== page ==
Companies require a workforce capable of undertaking technical operations, supplemented by other disciplines such as welfare and catering - all necessary to support safe operations and emergency response arrangements.
Effective staffing is all about having the right number of people, with the right skills, knowledge and experience, in the right place at the right time.
Requirements for staffing levels are primarily focused at ensuring there are sufficient numbers of trained personnel to deal with emergency situations. However, it is also vital to ensure there are enough personnel to safely operate, maintain and support safe operations.
To comply with regulatory requirements, manning levels at major hazard sites should be determined at design phase and relate to the nature of operations and type of process equipment in use.
A manning assessment may help to identify the personnel requirements for emergencies and safety-critical work scopes to ensure sufficient numbers of personnel are available to allow continued safe operation of the asset. Manning assessments should also consider different operational modes, i.e. shutdown, as well as welfare requirements.
As an example, manning levels for an offshore installation should include (but are not limited to):
- Management of the installation
- Emergency response team members
- Responsible Electrical Person
- Medic and First Aider
- Disciplines for conducting safety critical tasks
- Welfare (i.e. catering crew)
- Safety Reps
- Disciplines for effect conduct of control of work.
- Safety critical maintenance
Any changes to the staffing levels should be risk assessed and provide clear mitigations for any reduction. Variations can arise from changes to work activity, down manning, holidays, sickness, attending training courses, people leaving and new people who may not have attained the requisite competence levels to fulfil their role.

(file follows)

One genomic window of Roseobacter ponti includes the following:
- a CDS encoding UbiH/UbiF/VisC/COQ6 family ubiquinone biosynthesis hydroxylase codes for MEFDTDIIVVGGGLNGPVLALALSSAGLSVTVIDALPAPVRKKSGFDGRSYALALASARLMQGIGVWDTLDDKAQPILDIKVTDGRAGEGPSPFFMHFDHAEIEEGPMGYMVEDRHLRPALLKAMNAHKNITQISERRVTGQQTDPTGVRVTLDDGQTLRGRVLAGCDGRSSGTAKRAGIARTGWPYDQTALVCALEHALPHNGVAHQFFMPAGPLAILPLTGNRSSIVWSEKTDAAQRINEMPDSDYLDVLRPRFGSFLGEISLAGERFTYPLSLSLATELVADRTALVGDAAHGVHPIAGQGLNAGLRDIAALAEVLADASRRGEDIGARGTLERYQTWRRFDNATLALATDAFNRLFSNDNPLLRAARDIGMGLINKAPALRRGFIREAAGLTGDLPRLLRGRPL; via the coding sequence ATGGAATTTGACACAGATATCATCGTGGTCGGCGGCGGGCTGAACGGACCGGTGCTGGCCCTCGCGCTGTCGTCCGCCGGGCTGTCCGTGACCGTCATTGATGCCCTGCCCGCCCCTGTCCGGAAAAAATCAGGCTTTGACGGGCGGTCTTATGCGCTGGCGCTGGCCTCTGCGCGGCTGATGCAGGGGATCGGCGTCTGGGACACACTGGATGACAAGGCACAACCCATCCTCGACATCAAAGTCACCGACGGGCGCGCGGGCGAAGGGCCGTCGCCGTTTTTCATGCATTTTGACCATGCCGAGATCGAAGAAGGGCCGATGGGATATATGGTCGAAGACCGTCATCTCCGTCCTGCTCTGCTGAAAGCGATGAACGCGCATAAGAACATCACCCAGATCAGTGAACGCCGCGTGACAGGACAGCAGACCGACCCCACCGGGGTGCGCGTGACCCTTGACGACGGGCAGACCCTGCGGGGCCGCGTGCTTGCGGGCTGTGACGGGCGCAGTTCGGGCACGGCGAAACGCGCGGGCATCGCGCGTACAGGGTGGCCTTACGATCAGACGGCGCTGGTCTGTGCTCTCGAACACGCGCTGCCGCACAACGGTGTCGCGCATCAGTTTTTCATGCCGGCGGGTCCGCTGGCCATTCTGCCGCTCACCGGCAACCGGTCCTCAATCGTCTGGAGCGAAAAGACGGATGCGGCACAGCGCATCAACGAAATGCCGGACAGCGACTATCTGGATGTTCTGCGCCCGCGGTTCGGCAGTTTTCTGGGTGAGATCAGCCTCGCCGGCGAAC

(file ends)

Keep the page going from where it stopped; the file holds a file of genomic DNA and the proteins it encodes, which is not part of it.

Some indicators that staffing levels may be impacted are work overload (i.e. increased error rates), high levels of fatigue (swing shifts and additional hours logged) and employees being required to cover other positions.
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MESSAGE FROM STEP CHANGE IN SAFETY - HUMAN FACTORS WORKGROUP MEMBER: ANGELA MCLEAN, HUMAN FACTORS ADVISER, HARBOUR ENERGY
"There is often an assumption that staffing levels have been assessed and are documented somewhere but the basis of these numbers may be unclear or lack detail. For example, Station Bills should specify the emergency response roles and the number of each role required. In some cases, the roles are specified but the number required may be unclear or missing. In other cases, there may be multiple tools or documents that capture staffing levels but there is no clear picture. This makes it difficult to identify a drop in numbers and risk assess to provide mitigations.
"Once a baseline number is set then mitigations can be put in place to support offshore management when assessing any variations. Using a matrix and identifying criteria for mitigations (similar to how fire pumps are managed, for an example) is one mechanism to provide that support."
Human Factors Subtopic Individual Discussion Sheets
Assessing the safety of staffing arrangements for process operations in the chemical and allied industries
Download external resource - Assessing the safety of staffing arrangements for process operations in the chemical and allied industries - HSE
Safe staffing arrangements - user guide for CRR348/2001 methodology: Practical application of Entec/HSE process operations staffing assessment methodology and its extension to automated plant and/or equipment
Download external resource - Safe staffing arrangements - user guide - EI
Human Factors Staffing and Workload - Regulatory Requirements
Regulator Guide - Offshore
- Staffing levels in control rooms should facilitate timely response to abnormal and emergency situations, including consideration of adequate staff for all scenarios, times the CR is unmanned and cover for breaks etc.
- Defined safe staffing levels take account of competency levels, recognising that trainee or newly appointed control room operators may not be able to perform to the same level as a fully trained operator, especially in abnormal and emergency situations.
- Staffing levels in general should be monitored through KPIs to ensure they are sufficient e.g. number of trainees, backlog, staff turnover, overtime.
- Limitations presented by training gaps, staff absence etc. are recognised, and risk assessed, work scopes amended accordingly, contingency plans put in place etc.
- For any roles providing a dual function, it should be possible to demonstrate how workload and competencies are managed.
- No specific criteria